Authors conclude that Some of charisma-related skills are born innate, others are perfected over time, but the most important is proper application of skills. Charisma of a social worker is related to emotional intelligence, which consists of self-awareness, self-regulation, motivation, empathy and social skills. Different social work situations require differently developed skills, which msut be developed through long life education, in which the self-managed learning through interactions and within the professional environment must be the priority.

Open access
Editorial Note
Open access
Implementing Ethical Principles in Social Research: Challenges, Possibilities and Limitations

Abstract

The article is based on descriptive theoretical research and focused on ethical principles in social research. It involves considerations on ethical principles and dimensions in social research as well as challenges and limitations for social researchers / scientists when they implement the social research studies. The following research questions are raised in the article: What are the challenges for social researchers / scientists and how to solve them in order to maintain the ethics of research? What commitments include ethical dimensions of social research? What ethical principles are relevant to scientific research, regardless of it‘s specific discipline? The purpose of the research is to consider the possibilities of implementation of ethical principles, limitations, obstacles, and challenges in social research. The author concludes that ethical considerations in social research are critical as they help to determine the difference between acceptable and unacceptable behaviors. The essential ethical considerations in social research ethics remains professional competence, integrity, processional and scientific responsibility, respect for research participants’ rights, dignity and diversity, and social responsibility of social researchers / scientists. In the conclusions also is accentuated that social researchers / scientists must be sensitive to cultural, individual, and role differences in serving, teaching, and studying groups of people with distinctive characteristics. In all of their social research-related or based activities they should acknowledge the rights of others to hold values, attitudes, and opinions that differ from their own. Thus social researchers / scientists should be aware of their professional and scientific responsibility to the social sciences communities and societies in which they live and work. They are responsible to apply and make public their knowledge in order to contribute to the public good.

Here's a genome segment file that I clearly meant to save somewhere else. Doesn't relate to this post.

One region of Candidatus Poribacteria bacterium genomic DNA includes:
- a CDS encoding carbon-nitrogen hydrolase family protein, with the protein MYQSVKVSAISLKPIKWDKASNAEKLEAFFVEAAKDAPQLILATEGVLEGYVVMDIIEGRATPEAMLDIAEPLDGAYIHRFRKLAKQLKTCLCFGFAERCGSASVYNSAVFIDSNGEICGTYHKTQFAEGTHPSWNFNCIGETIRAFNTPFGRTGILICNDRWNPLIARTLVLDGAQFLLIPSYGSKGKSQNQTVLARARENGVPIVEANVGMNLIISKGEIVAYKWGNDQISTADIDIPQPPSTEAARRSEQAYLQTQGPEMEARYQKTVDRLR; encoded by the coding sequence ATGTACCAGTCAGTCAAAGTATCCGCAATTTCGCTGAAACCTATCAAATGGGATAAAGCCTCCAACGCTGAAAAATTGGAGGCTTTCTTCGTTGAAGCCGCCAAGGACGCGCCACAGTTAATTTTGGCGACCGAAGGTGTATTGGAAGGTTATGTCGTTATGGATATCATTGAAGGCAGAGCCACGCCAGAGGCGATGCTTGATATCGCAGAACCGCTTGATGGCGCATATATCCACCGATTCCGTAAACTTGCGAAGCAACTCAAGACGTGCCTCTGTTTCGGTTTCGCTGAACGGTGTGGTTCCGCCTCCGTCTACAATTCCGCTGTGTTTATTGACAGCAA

Open access
Importance of Promoting Metacognitive Awareness at University

Abstract